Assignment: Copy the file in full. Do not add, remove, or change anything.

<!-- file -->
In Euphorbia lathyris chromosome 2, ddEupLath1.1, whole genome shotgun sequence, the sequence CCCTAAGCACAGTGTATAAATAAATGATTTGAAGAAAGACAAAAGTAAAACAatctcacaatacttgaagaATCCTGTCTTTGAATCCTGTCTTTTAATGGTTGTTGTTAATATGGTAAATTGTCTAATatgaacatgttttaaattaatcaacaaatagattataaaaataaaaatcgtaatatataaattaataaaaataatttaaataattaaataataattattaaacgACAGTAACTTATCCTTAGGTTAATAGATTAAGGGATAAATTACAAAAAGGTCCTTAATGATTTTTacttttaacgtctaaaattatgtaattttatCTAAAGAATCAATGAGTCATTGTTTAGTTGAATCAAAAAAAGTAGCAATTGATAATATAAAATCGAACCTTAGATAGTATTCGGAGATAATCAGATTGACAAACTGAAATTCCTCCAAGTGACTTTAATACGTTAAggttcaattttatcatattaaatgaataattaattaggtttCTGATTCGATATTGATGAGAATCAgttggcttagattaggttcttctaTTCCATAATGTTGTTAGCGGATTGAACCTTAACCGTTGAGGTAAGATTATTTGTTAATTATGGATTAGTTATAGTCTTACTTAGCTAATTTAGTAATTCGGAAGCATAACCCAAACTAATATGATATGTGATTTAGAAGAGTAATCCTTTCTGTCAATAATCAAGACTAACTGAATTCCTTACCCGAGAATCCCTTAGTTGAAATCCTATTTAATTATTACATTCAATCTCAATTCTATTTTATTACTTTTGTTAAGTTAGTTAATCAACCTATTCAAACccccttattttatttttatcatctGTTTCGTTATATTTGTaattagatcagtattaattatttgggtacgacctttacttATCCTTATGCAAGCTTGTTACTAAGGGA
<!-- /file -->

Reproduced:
In Euphorbia lathyris chromosome 2, ddEupLath1.1, whole genome shotgun sequence, the sequence CCCTAAGCACAGTGTATAAATAAATGATTTGAAGAAAGACAAAAGTAAAACAatctcacaatacttgaagaATCCTGTCTTTGAATCCTGTCTTTTAATGGTTGTTGTTAATATGGTAAATTGTCTAATatgaacatgttttaaattaatcaacaaatagattataaaaataaaaatcgtaatatataaattaataaaaataatttaaataattaaataataattattaaacgACAGTAACTTATCCTTAGGTTAATAGATTAAGGGATAAATTACAAAAAGGTCCTTAATGATTTTTacttttaacgtctaaaattatgtaattttatCTAAAGAATCAATGAGTCATTGTTTAGTTGAATCAAAAAAAGTAGCAATTGATAATATAAAATCGAACCTTAGATAGTATTCGGAGATAATCAGATTGACAAACTGAAATTCCTCCAAGTGACTTTAATACGTTAAggttcaattttatcatattaaatgaataattaattaggtttCTGATTCGATATTGATGAGAATCAgttggcttagattaggttcttctaTTCCATAATGTTGTTAGCGGATTGAACCTTAACCGTTGAGGTAAGATTATTTGTTAATTATGGATTAGTTATAGTCTTACTTAGCTAATTTAGTAATTCGGAAGCATAACCCAAACTAATATGATATGTGATTTAGAAGAGTAATCCTTTCTGTCAATAATCAAGACTAACTGAATTCCTTACCCGAGAATCCCTTAGTTGAAATCCTATTTAATTATTACATTCAATCTCAATTCTATTTTATTACTTTTGTTAAGTTAGTTAATCAACCTATTCAAACccccttattttatttttatcatctGTTTCGTTATATTTGTaattagatcagtattaattatttgggtacgacctttacttATCCTTATGCAAGCTTGTTACTAAGGGA